Over the past couple of weeks I was in the pacific northwest, specifically BC Canada, for a family vacation (still wrote the Klick Wire from some remote areas, chalk one up for North American wireless providers). While relaxing in the temperate rainforest on the west coast of Vancouver Island many ideas would come unbidden, some even relating to our projects at Klick.
One of the topics that came up was creativity and time. Over my career so far I have met many creative technical and business leaders and the number of philosophies about creativity and time tend to bucket into three general story lines:
- Time provides the urgency that spurs great innovation.
- Creativity is organic, and must flower in its own time.
- Schedule is the tool by which I can protect my creative time.
Creativity vs. time
I once had a CEO that believed that the path to creative technical solutions was to revisit a project at 2/3 through the schedule, dump on the current work, tell the team they weren’t working at their full potential, and challenge them to create a better product in the remaining 1/3 of the time allotted. Some people call this “seagull management.”
The technical team at this company had a 200% turnover rate (yes, the average tenure was 6 months) and no matter what arguments I put in front of the CEO, he simply couldn’t believe that there was a better way to get creative solutions for our clients. This conflict serves to illustrate one of the difficult perceptual issues surrounding creativity: people think they are more creative under time pressure, but they are actually less creative.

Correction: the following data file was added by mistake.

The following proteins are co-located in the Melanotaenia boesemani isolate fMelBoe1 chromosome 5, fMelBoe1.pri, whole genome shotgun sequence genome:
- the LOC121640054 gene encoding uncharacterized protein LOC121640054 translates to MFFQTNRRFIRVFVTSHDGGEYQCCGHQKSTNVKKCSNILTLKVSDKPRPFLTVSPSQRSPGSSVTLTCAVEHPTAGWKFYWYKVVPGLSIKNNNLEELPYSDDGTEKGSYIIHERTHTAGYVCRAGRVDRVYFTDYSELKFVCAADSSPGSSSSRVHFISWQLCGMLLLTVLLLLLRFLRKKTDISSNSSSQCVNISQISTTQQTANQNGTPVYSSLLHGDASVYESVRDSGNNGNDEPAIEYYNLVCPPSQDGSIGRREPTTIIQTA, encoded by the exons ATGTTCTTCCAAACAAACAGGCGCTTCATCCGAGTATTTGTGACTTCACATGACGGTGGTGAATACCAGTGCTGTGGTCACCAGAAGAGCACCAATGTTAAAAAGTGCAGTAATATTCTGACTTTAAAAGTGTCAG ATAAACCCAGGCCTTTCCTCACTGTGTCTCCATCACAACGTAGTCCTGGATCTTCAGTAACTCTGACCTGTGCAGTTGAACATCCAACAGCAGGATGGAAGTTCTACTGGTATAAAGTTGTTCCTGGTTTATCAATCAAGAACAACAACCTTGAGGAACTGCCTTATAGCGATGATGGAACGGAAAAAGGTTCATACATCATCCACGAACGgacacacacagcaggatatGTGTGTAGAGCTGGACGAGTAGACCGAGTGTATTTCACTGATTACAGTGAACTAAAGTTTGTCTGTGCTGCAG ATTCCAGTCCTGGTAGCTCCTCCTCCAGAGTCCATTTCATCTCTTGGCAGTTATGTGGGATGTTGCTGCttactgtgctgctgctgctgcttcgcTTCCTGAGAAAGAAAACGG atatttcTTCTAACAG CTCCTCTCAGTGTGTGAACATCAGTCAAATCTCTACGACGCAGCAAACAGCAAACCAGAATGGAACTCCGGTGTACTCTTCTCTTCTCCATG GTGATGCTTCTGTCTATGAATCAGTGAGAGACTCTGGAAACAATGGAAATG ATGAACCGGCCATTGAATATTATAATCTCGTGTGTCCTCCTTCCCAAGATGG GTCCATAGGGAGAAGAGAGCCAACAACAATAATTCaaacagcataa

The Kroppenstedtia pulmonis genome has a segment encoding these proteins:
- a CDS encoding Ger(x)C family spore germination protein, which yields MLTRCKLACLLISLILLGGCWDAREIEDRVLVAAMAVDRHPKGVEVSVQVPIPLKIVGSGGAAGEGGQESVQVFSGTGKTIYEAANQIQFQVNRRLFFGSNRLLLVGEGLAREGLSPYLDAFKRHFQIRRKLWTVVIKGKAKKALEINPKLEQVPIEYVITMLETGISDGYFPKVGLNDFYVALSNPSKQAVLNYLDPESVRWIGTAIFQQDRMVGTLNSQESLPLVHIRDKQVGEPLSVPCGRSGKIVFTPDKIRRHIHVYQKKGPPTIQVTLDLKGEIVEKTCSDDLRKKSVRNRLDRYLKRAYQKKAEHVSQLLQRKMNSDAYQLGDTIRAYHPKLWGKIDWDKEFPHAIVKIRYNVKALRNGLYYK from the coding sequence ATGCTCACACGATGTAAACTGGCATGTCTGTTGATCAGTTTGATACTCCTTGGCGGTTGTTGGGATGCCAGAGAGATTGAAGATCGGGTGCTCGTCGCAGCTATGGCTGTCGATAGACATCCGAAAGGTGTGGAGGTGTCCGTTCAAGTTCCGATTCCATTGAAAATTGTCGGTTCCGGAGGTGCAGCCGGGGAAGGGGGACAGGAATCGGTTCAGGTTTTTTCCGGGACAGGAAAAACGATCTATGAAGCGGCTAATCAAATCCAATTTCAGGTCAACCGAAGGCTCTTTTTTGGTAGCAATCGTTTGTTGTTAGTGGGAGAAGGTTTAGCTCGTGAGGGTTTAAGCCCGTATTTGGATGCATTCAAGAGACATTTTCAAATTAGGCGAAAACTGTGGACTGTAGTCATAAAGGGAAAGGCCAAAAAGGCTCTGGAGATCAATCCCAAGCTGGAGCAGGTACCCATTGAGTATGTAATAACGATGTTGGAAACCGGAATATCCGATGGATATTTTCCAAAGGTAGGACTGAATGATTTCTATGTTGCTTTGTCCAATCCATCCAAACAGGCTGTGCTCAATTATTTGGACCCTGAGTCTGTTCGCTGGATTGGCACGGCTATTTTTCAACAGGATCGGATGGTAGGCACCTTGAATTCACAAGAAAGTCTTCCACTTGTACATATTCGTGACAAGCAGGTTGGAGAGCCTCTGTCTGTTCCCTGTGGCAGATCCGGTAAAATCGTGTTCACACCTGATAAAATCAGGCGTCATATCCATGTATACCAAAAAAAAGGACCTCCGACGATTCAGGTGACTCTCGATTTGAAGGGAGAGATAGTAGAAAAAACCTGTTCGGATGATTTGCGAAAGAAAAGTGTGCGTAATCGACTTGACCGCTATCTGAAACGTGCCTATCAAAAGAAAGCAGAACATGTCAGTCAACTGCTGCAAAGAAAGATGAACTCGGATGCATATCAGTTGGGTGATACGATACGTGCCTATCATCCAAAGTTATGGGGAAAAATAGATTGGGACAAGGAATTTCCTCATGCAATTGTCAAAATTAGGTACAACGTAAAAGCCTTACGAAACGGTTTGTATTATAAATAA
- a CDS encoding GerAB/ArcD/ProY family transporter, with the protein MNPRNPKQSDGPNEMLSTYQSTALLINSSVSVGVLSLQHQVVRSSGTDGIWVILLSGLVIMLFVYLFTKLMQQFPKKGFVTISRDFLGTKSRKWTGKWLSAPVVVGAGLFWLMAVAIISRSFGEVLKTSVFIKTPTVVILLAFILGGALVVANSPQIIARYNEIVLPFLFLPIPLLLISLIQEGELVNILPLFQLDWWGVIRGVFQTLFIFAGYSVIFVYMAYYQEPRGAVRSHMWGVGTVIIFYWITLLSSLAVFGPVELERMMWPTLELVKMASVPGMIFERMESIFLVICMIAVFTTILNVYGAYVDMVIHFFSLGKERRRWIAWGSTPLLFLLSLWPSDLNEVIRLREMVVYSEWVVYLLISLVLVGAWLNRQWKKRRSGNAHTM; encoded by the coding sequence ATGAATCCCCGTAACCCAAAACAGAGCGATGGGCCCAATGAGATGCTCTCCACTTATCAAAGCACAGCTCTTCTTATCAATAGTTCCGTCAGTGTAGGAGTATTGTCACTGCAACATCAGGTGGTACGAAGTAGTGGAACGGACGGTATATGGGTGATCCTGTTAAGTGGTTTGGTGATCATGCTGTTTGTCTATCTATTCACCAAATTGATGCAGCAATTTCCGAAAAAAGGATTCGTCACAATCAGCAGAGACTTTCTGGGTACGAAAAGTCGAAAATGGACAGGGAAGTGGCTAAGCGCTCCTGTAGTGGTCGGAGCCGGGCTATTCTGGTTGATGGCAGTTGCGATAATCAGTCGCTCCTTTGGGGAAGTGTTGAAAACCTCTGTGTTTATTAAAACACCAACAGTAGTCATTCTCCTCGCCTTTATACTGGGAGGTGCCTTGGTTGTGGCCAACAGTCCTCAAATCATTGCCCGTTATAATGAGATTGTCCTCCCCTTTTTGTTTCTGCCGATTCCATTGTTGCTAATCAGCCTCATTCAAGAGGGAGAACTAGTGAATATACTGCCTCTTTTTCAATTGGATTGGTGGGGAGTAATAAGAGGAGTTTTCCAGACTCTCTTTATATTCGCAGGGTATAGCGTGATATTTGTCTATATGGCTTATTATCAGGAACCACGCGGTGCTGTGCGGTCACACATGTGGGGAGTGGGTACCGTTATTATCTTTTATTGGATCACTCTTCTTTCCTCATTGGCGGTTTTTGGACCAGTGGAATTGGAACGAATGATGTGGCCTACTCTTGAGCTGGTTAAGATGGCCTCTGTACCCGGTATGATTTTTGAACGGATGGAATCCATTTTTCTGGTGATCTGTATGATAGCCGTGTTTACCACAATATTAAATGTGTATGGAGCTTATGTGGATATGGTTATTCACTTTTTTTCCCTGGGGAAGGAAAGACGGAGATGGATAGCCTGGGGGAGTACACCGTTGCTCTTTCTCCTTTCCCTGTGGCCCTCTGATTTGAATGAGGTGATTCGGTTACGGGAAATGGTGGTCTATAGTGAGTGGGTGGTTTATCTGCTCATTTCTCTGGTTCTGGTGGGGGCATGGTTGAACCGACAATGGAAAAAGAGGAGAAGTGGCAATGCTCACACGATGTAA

Perhaps the most surprising finding from the time pressure study is that time pressure really does seem to have an important impact on creativity, even though our intuitions are contradictory and previous research is inconclusive. I’m also very surprised that, while our participants were giving evidence of less creative thinking on time-pressured days, they reported feeling more creative on those days. This helps me gain a bit of insight into those contradictory intuitions! – Professor Teresa Amabile at Harvard Business School
Creativity with ample time
This is the Bell Labs or Xerox Parc scenario. Researchers are pointed in a vague direction (“technology is good”) and allowed to experiment (Bell: transistor, cellular telephone; Xerox: laser printing, ethernet).
This method can produce some amazingly important developments that open up entirely new industries but the companies that create these innovations often don’t benefit greatly from them. The creativity is there, but the drive to produce something of immediate relevance and value is not.
Of course, it would be foolish to think that the ideal for creativity is a complete absence of time pressure on a particular work project. Given the demands that modern life puts on people, it’s too likely that other things would steal attention from the project-the urgent would drive out the important-and nothing would be accomplished. – Professor Teresa Amabile at Harvard Business School
Schedule used to protect time
This article about saying “no” really sums up the issue for people who need to enhance their creative time, they need to say “no.” Not to everything, of couse, but they need to say “later” to many things.
Urgent doesn’t equal important and when the quality of your ideas matters, it’s time to protect some time, avoid the crunch, give yourself some concrete deadlines, and explore.